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Government visa rules allowing rogue employers to abuse and exploit care workers, union warns

GOVERNMENT visa rules are letting rogue employers and recruitment agencies rip off, abuse and exploit care workers from overseas, a shocking report by Unison has revealed.

The public service union said visa regulations give “dodgy” employers “total freedom to exploit overseas staff at whim.”

Examples include charging thousands of pounds for “introductions” and “care training,” hundreds of pounds for “cultural induction,” poor working conditions and sub-standard accommodation.

Migrant care workers can also face deportation if the firm they work for collapses or loses local authority contracts.

The government is also planning to cap the number of migrant care workers allowed into Britain and refuse entry to their dependents — effectively breaking up families.

“These employees have faced demands for excessive fees from recruitment agents in return for jobs in the UK, had money deducted from wages if they try to leave, and had to pay extortionate rents for substandard accommodation,” the report says.

Unison says it has also uncovered evidence of migrant care staff forced to work 19-hour shifts without breaks, who have suffered racial abuse and been threatened with dismissal and deportation.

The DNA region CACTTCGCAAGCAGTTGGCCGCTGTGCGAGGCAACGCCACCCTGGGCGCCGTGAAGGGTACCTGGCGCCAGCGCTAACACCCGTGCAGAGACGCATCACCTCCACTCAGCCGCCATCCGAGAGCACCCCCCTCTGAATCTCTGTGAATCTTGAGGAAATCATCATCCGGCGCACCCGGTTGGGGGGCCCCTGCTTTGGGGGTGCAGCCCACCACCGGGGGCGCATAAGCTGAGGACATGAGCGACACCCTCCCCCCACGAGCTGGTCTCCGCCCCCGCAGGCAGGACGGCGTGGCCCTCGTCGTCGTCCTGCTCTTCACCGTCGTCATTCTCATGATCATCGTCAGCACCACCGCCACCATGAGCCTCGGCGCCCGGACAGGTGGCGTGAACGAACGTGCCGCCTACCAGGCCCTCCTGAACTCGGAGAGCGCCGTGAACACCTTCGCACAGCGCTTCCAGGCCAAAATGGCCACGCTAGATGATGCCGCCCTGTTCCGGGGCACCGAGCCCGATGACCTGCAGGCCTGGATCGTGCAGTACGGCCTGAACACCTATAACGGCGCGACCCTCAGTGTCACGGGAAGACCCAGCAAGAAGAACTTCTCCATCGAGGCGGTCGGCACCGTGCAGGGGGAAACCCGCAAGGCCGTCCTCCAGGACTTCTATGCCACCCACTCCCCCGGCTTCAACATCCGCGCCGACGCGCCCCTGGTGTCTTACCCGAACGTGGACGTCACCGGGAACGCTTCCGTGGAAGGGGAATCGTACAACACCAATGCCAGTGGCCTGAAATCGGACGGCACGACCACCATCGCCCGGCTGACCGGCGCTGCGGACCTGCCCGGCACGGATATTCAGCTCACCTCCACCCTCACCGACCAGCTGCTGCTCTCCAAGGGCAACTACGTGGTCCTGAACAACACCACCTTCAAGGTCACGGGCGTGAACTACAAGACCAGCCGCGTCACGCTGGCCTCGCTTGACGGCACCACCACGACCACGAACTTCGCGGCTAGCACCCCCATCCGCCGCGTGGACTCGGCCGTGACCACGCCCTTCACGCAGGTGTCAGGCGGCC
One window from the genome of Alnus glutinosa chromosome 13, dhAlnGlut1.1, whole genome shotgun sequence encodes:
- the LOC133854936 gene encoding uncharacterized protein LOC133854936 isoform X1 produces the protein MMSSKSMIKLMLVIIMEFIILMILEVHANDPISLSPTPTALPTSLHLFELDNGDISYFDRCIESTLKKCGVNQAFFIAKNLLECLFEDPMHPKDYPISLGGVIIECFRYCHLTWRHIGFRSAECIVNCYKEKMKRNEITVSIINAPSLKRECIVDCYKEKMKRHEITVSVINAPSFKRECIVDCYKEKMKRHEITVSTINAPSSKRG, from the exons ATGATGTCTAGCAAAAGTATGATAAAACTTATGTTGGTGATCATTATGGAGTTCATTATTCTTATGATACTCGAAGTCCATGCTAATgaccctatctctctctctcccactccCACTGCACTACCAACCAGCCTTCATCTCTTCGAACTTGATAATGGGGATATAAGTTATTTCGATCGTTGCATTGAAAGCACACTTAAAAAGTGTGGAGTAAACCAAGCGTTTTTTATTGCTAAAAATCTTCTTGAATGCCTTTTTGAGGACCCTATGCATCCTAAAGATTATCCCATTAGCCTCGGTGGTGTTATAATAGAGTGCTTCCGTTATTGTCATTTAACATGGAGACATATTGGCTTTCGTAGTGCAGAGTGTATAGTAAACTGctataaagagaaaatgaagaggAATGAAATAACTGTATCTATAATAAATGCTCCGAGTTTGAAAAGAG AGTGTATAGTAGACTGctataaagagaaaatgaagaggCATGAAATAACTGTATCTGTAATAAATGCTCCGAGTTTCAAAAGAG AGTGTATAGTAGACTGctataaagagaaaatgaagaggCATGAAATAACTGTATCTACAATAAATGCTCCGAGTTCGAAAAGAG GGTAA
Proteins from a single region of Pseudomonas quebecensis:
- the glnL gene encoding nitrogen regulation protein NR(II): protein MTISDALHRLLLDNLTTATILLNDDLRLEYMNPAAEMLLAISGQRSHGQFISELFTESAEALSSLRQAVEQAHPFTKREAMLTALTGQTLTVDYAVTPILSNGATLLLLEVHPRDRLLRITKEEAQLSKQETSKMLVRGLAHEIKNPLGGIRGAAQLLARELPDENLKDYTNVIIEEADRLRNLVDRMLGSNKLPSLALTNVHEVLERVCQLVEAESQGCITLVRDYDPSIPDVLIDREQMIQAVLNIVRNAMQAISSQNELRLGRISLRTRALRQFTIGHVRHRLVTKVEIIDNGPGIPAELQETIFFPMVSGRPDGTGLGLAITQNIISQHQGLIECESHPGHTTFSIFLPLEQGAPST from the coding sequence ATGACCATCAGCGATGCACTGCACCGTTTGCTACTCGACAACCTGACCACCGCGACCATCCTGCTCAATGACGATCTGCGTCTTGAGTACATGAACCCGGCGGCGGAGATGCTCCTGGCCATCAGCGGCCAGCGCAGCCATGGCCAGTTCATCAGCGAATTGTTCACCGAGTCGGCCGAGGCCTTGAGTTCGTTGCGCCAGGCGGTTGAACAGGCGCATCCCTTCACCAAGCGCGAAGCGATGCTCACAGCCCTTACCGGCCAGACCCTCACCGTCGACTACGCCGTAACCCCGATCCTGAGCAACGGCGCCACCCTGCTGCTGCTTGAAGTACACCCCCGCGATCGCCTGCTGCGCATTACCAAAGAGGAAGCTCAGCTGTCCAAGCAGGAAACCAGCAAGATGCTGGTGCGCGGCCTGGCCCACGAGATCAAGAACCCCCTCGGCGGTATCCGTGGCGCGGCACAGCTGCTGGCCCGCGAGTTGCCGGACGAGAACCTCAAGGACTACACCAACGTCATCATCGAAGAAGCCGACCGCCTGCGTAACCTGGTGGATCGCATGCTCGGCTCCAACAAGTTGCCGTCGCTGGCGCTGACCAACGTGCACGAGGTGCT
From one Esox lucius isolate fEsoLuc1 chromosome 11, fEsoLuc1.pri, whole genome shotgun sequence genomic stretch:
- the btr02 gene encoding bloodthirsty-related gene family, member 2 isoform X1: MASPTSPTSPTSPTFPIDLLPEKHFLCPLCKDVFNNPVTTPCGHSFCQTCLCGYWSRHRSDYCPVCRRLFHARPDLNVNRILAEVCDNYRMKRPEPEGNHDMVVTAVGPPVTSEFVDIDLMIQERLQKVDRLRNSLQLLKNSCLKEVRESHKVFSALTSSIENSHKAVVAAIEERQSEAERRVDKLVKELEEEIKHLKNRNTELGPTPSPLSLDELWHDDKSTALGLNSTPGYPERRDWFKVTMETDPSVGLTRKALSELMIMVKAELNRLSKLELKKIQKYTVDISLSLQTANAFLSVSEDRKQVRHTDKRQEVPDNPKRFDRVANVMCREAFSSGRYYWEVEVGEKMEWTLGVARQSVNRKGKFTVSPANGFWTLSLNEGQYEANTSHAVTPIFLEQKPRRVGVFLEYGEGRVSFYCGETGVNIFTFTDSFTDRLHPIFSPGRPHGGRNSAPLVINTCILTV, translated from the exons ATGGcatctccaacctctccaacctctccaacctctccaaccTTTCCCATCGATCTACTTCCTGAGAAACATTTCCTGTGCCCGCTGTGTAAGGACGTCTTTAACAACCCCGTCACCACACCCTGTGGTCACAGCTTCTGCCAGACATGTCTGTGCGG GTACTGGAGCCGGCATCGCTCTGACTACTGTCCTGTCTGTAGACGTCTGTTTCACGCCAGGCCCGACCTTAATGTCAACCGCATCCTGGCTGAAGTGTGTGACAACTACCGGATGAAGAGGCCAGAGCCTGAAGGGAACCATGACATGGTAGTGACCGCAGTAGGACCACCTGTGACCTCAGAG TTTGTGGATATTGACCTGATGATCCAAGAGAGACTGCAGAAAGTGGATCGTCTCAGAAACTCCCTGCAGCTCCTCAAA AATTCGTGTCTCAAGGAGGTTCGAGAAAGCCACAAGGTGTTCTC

Recent figures showed that the social care sector had 152,000 vacancies.

Unison's report, Expendable Labour, says care staff are propping up a crumbling care system and calls for the government to end the exploitation they face.

Head of social care Gavin Edwards said: “The government doesn’t understand social care.

“If ministers had even a basic grasp of the sector, they would have reformed it long ago. 

“But instead, the inept approach to the awarding of care visas has given dodgy employers total freedom to exploit overseas staff at whim.”

Unison general secretary Christina McAnea said: “The care system would implode without migrant care staff.

“Overseas care workers have been encouraged to come here to support those most in need, only for some employers to treat them as expendable labour. 

“Ministers must stop being complicit in allowing this abuse to happen.

“The government needs to reform immigration rules, not make them more draconian. 

“Ministers’ attention would be far better focused on fixing care and boosting pay so careers in the sector are more attractive.”

A Home Office spokesperson said: “We do not tolerate illegal activity in the labour market, and we will continue to revoke licenses from those who abuse the system.

"New measures already in force will cut the rising numbers of visas granted and address significant concerns about high levels of non-compliance, worker exploitation and abuse."

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